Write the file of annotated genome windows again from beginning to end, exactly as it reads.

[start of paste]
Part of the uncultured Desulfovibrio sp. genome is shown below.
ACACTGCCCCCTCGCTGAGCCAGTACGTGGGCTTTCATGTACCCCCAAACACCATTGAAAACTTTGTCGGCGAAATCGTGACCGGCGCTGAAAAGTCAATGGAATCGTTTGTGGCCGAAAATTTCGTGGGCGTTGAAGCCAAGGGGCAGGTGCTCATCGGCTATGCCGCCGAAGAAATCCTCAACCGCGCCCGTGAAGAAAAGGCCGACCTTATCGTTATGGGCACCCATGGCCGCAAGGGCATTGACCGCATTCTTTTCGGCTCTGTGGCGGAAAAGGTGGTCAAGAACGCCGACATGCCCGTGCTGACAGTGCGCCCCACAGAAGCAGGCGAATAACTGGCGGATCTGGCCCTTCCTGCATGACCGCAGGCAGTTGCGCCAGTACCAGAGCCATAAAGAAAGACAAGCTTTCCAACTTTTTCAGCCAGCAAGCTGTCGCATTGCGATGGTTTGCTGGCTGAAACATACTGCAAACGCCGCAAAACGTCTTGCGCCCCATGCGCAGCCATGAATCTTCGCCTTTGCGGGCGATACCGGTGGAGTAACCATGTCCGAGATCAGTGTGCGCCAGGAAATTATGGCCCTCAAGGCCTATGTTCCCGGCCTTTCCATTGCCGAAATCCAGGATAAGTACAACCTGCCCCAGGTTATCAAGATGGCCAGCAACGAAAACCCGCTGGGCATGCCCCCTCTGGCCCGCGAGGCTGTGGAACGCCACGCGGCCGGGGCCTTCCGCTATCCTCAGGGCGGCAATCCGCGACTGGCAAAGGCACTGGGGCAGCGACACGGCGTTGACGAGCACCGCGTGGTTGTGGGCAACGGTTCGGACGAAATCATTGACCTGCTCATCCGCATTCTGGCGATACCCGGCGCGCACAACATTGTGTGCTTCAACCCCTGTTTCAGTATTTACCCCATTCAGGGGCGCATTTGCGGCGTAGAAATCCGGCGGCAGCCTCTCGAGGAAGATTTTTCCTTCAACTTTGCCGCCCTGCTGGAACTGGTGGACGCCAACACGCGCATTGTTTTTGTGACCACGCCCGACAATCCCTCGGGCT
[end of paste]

Part of the uncultured Desulfovibrio sp. genome is shown below.
ACACTGCCCCCTCGCTGAGCCAGTACGTGGGCTTTCATGTACCCCCAAACACCATTGAAAACTTTGTCGGCGAAATCGTGACCGGCGCTGAAAAGTCAATGGAATCGTTTGTGGCCGAAAATTTCGTGGGCGTTGAAGCCAAGGGGCAGGTGCTCATCGGCTATGCCGCCGAAGAAATCCTCAACCGCGCCCGTGAAGAAAAGGCCGACCTTATCGTTATGGGCACCCATGGCCGCAAGGGCATTGACCGCATTCTTTTCGGCTCTGTGGCGGAAAAGGTGGTCAAGAACGCCGACATGCCCGTGCTGACAGTGCGCCCCACAGAAGCAGGCGAATAACTGGCGGATCTGGCCCTTCCTGCATGACCGCAGGCAGTTGCGCCAGTACCAGAGCCATAAAGAAAGACAAGCTTTCCAACTTTTTCAGCCAGCAAGCTGTCGCATTGCGATGGTTTGCTGGCTGAAACATACTGCAAACGCCGCAAAACGTCTTGCGCCCCATGCGCAGCCATGAATCTTCGCCTTTGCGGGCGATACCGGTGGAGTAACCATGTCCGAGATCAGTGTGCGCCAGGAAATTATGGCCCTCAAGGCCTATGTTCCCGGCCTTTCCATTGCCGAAATCCAGGATAAGTACAACCTGCCCCAGGTTATCAAGATGGCCAGCAACGAAAACCCGCTGGGCATGCCCCCTCTGGCCCGCGAGGCTGTGGAACGCCACGCGGCCGGGGCCTTCCGCTATCCTCAGGGCGGCAATCCGCGACTGGCAAAGGCACTGGGGCAGCGACACGGCGTTGACGAGCACCGCGTGGTTGTGGGCAACGGTTCGGACGAAATCATTGACCTGCTCATCCGCATTCTGGCGATACCCGGCGCGCACAACATTGTGTGCTTCAACCCCTGTTTCAGTATTTACCCCATTCAGGGGCGCATTTGCGGCGTAGAAATCCGGCGGCAGCCTCTCGAGGAAGATTTTTCCTTCAACTTTGCCGCCCTGCTGGAACTGGTGGACGCCAACACGCGCATTGTTTTTGTGACCACGCCCGACAATCCCTCGGGCT